4. Emissions from the stationary source shall not cause or contribute to air pollution in violation of any applicable state or national ambient air quality standard.

5. The stationary source will be in compliance with all applicable state or federal air pollution control rules or regulations at the time the stationary source or modification commences operation.

B. In addition to the conditions in § 9.7.3(A) of this Part, no person shall construct or reconstruct a 42 U.S.C. § 7412(g) (2018), (CAA § 112(g)) source unless:

1. The source in question has been specifically regulated or exempted from regulation under a standard in 40 C.F.R. § 63 (2018), issued pursuant to 42 U.S.C. §§ 7412(d) (2018), (CAA § 112(d)), 42 U.S.C. § 7412(h) (2018), (CAA § 112(h)) or U.S.C. § 7412(j) (2018), (CAA § 112 (j)) and the owner and operator has fully complied with all procedures and requirements for preconstruction review established by that standard, including any applicable requirements set forth in 40 C.F.R. § 63, Subpart A (2018); or

2. The Office of Air Resources has made a final and effective case-by-case determination pursuant to the provisions of 40 C.F.R § 63.43 such that emissions from the constructed or reconstructed 42 U.S.C. § 7412(g) (2018), (CAA § 112(g)) source will be controlled to a level no less stringent than the maximum achievable control technology emission limitation for new sources.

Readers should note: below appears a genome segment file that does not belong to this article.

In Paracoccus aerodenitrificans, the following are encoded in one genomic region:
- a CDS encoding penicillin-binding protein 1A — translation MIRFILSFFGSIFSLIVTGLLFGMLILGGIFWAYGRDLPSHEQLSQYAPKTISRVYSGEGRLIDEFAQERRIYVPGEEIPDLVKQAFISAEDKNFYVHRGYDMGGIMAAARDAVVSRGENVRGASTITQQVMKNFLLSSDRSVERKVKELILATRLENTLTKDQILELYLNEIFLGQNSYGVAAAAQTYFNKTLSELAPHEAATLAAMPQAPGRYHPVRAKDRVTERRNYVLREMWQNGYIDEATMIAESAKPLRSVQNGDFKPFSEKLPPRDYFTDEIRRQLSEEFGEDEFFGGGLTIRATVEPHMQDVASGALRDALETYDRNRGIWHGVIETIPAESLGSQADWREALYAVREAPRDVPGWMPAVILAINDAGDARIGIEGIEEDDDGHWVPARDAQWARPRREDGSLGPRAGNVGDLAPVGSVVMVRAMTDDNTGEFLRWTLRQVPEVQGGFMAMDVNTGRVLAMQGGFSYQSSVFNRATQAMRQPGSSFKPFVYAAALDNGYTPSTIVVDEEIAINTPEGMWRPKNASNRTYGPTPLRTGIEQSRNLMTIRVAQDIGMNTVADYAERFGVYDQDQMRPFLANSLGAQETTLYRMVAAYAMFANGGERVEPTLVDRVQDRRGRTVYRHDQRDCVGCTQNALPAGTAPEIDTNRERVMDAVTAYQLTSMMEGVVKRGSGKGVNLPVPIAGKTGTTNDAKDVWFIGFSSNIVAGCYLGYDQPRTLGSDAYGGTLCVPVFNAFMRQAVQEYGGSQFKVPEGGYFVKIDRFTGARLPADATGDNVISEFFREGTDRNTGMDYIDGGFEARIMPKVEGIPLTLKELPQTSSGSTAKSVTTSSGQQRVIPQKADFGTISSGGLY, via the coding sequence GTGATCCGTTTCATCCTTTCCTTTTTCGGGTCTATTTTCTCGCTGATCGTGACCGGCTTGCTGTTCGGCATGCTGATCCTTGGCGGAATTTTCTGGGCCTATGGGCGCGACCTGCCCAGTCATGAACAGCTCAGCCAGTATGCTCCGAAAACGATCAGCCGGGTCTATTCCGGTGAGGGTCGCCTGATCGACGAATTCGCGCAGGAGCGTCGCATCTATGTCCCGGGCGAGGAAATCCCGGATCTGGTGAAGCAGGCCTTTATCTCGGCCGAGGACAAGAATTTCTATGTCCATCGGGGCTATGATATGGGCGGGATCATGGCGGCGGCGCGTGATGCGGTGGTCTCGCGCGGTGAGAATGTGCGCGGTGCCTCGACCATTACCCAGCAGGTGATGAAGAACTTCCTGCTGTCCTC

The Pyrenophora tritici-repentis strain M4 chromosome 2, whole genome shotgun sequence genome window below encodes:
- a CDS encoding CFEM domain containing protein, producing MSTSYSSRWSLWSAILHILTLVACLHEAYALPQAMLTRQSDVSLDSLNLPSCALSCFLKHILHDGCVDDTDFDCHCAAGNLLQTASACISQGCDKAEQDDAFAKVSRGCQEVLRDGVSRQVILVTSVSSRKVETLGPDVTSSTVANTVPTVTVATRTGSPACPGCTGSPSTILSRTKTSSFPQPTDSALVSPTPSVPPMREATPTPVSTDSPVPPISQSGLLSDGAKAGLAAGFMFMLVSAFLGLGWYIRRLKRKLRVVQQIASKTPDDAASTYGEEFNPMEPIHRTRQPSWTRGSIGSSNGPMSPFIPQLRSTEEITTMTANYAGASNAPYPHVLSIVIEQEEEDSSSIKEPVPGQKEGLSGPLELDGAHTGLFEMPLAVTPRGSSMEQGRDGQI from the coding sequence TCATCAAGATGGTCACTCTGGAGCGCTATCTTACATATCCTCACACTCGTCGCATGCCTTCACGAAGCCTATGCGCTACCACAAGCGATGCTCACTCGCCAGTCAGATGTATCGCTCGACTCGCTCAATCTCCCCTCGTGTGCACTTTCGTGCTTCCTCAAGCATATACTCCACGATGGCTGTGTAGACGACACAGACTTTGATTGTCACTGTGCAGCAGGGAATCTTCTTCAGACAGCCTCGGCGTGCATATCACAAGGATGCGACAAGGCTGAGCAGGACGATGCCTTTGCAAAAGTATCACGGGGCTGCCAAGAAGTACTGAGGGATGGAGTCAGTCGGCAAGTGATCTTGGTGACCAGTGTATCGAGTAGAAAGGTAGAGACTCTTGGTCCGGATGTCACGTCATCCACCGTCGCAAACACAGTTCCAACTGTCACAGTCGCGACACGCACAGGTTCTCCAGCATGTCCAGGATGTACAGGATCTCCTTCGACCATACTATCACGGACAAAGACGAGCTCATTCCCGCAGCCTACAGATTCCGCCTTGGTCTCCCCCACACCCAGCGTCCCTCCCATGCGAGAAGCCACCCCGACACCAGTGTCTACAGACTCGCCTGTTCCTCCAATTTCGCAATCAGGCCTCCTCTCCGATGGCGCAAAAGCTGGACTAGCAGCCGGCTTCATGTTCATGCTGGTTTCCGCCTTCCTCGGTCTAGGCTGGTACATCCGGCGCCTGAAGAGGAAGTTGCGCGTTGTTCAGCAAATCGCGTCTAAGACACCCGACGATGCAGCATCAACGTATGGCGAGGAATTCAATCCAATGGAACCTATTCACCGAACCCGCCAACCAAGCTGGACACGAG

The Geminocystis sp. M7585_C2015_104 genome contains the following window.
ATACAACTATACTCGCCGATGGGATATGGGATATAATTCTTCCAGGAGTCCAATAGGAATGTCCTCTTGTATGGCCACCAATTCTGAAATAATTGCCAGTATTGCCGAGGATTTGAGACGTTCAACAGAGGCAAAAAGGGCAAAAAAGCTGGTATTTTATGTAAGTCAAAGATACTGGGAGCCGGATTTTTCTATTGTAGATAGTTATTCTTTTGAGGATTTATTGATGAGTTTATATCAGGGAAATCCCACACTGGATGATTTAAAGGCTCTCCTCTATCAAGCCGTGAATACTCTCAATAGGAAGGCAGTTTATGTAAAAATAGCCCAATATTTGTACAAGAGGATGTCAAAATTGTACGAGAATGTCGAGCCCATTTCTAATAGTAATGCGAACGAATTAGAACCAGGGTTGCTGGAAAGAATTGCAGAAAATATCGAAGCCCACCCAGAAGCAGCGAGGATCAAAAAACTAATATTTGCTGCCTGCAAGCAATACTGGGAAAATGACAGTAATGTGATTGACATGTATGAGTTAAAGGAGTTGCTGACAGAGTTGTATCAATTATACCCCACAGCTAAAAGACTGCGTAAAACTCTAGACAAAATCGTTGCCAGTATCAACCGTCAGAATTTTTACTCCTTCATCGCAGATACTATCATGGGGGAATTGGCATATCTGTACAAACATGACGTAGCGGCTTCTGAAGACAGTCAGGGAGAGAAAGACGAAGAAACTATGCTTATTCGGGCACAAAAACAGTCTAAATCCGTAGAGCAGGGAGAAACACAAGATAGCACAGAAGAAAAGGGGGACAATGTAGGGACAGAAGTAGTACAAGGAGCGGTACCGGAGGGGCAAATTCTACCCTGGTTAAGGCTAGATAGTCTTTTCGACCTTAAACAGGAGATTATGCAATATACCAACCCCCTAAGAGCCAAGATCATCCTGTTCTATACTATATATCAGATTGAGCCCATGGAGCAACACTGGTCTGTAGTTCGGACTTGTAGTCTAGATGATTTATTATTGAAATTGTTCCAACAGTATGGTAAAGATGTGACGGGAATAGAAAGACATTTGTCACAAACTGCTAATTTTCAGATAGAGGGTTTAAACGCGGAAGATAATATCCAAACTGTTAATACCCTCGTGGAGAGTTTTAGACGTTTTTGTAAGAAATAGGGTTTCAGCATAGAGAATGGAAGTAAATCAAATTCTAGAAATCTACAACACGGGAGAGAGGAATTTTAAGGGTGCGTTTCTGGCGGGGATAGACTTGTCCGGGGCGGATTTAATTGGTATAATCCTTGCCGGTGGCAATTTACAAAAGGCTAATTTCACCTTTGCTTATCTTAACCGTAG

9.7.4 Minor Source Permit Applications

A. Application for approval of plans to construct, install or modify a minor source shall be made in duplicate by the owner or operator of any source described in § 9.7.1 of this Part on forms furnished by the Director and shall be signed by:

1. For a corporation or limited liability company (LLC): a president, secretary, treasurer or vice-president of the corporation or member of the LLC in charge of a principal business function, or any other person who performs similar policy or decision-making functions for the corporation, or a duly authorized representative of such person if the representative is responsible for the overall operation of one or more manufacturing, production, or operating facilities applying for the permit;

2. For a partnership or sole proprietorship: a general partner or the proprietor, respectively;

3. For a municipality, State, Federal or other public agency: either a principal executive officer or ranking elected official. For the purposes of this regulation, a principal executive officer of a Federal agency includes the chief executive officer having responsibility for the overall operations of a principal geographic unit of the agency.